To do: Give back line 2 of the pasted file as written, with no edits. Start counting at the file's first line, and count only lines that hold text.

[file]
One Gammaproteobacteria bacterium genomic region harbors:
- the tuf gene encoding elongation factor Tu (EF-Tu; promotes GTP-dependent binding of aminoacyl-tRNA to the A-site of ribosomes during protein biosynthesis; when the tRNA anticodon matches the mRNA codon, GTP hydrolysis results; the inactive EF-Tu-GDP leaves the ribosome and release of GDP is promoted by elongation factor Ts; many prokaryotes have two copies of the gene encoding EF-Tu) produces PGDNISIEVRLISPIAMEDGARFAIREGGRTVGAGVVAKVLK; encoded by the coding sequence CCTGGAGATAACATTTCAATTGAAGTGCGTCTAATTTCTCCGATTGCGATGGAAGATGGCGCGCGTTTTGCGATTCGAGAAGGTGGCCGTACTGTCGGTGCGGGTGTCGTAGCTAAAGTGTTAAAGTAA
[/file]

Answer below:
- the tuf gene encoding elongation factor Tu (EF-Tu; promotes GTP-dependent binding of aminoacyl-tRNA to the A-site of ribosomes during protein biosynthesis; when the tRNA anticodon matches the mRNA codon, GTP hydrolysis results; the inactive EF-Tu-GDP leaves the ribosome and release of GDP is promoted by elongation factor Ts; many prokaryotes have two copies of the gene encoding EF-Tu) produces PGDNISIEVRLISPIAMEDGARFAIREGGRTVGAGVVAKVLK; encoded by the coding sequence CCTGGAGATAACATTTCAATTGAAGTGCGTCTAATTTCTCCGATTGCGATGGAAGATGGCGCGCGTTTTGCGATTCGAGAAGGTGGCCGTACTGTCGGTGCGGGTGTCGTAGCTAAAGTGTTAAAGTAA